To evaluate the utility of CT coronary angiography (CTA) for demonstrating coronary artery disease in inner-city outpatients, we prospectively compared CTA with stress SPECT myocardial perfusion imaging in an ethnically diverse, gender balanced population. All patients gave written informed consent for this IRB approved, HIPAA compliant study. Sixty-one patients completed both CTA and SPECT. About 67% were ethnic minorities, 51% were women. A stenosis of >or=70% on CTA was considered positive. Results were compared with perfusion defects on SPECT and correlated with clinical endpoints (hospital admissions, cardiovascular events, coronary interventions and deaths). CTA and SPECT data were compared with results of coronary angiography, when performed. There was moderate global agreement of 79% (48/61) between CTA and SPECT, kappa = 0.483 (SE +/- 0.13, P = 0.0001). With SPECT as the reference standard, CTA had sensitivity of 73% (11/15), specificity of 80% (37/46), negative predictive value of 90% (37/41) and positive predictive value of 55% (11/20). Positive SPECT was associated with positive CTA, (P < 0.0001, OR = 22). Eleven (18%) underwent subsequent cardiac catheterization, which was positive in 91% (10/11). CTA and SPECT had positive predictive values of 90 and 83% compared with catheterization. This study lends preliminary evidence to support to the utility of CTA as an alternative modality for the evaluation of CAD in an ethnically diverse, gender balanced inner-city outpatient population. Similar to more homogenous groups, CTA had a high negative predictive value and demonstrated disease occult to SPECT. Further study is necessary to evaluate the impact of CTA on patient outcomes.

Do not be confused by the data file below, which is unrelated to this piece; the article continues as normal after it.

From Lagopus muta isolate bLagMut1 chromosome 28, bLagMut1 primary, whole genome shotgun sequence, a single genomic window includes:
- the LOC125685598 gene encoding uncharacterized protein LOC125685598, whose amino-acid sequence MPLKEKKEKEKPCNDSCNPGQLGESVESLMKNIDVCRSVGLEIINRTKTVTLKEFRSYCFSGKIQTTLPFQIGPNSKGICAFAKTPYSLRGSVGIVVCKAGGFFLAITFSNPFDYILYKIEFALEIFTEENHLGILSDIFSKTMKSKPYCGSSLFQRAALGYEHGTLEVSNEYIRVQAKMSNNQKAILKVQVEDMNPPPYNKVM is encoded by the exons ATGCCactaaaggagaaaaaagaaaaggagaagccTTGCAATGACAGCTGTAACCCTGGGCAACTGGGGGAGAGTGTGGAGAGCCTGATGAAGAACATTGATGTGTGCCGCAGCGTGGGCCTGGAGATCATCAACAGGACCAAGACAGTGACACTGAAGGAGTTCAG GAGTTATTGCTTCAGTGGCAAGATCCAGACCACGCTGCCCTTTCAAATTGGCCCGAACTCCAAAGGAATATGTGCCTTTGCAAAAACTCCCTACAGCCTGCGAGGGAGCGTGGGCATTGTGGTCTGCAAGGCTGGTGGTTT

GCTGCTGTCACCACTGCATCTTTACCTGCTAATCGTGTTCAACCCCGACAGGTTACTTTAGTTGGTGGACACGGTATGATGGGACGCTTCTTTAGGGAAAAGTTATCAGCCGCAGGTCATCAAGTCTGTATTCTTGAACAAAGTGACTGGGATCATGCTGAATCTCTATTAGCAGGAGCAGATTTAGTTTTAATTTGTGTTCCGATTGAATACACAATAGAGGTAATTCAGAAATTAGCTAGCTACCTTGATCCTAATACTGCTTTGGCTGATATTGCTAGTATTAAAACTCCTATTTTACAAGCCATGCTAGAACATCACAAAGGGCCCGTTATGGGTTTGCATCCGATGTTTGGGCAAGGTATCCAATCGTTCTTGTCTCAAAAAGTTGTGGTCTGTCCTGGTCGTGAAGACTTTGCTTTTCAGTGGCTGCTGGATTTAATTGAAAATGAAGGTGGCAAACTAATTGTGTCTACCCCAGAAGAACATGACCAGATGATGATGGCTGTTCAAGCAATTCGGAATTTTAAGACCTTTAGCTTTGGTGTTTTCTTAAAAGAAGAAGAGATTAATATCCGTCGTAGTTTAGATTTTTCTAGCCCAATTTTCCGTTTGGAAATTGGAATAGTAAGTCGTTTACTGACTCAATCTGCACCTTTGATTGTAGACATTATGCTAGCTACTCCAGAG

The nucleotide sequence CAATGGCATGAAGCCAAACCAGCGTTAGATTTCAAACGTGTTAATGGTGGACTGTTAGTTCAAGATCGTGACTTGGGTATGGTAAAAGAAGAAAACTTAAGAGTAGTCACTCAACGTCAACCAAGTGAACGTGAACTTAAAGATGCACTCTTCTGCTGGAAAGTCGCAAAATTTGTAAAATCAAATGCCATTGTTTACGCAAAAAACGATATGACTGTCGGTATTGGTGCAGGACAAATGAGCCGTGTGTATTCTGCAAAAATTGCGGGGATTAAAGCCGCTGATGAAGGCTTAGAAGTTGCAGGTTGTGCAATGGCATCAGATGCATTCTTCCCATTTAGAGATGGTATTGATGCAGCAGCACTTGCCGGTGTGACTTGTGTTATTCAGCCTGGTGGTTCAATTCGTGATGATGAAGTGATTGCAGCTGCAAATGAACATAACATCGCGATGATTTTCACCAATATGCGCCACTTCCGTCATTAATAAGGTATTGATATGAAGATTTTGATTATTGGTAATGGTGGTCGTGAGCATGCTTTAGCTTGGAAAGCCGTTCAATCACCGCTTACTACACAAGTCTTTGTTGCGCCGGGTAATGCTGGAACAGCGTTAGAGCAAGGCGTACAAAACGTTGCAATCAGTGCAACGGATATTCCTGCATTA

|Original language||English (US)|
|Number of pages||11|
|Journal||The international journal of cardiovascular imaging|
|State||Published - Mar 2009|
ASJC Scopus subject areas
- Radiology Nuclear Medicine and imaging
- Cardiology and Cardiovascular Medicine